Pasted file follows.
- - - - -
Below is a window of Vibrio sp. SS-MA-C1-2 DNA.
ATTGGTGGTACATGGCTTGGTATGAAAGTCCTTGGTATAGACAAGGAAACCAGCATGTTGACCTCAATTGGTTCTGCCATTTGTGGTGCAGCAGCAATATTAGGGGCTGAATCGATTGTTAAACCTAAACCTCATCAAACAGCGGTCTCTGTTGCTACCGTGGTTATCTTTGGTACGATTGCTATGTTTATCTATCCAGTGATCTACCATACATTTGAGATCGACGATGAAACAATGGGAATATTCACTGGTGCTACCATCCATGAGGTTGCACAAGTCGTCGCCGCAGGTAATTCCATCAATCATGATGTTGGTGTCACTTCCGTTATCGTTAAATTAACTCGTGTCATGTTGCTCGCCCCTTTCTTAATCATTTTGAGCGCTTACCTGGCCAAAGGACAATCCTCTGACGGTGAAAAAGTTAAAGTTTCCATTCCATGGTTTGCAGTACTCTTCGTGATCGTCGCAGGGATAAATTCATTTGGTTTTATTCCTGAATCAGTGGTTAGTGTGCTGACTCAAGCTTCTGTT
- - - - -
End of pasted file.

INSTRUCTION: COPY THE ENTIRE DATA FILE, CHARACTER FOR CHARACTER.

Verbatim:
Below is a window of Vibrio sp. SS-MA-C1-2 DNA.
ATTGGTGGTACATGGCTTGGTATGAAAGTCCTTGGTATAGACAAGGAAACCAGCATGTTGACCTCAATTGGTTCTGCCATTTGTGGTGCAGCAGCAATATTAGGGGCTGAATCGATTGTTAAACCTAAACCTCATCAAACAGCGGTCTCTGTTGCTACCGTGGTTATCTTTGGTACGATTGCTATGTTTATCTATCCAGTGATCTACCATACATTTGAGATCGACGATGAAACAATGGGAATATTCACTGGTGCTACCATCCATGAGGTTGCACAAGTCGTCGCCGCAGGTAATTCCATCAATCATGATGTTGGTGTCACTTCCGTTATCGTTAAATTAACTCGTGTCATGTTGCTCGCCCCTTTCTTAATCATTTTGAGCGCTTACCTGGCCAAAGGACAATCCTCTGACGGTGAAAAAGTTAAAGTTTCCATTCCATGGTTTGCAGTACTCTTCGTGATCGTCGCAGGGATAAATTCATTTGGTTTTATTCCTGAATCAGTGGTTAGTGTGCTGACTCAAGCTTCTGTT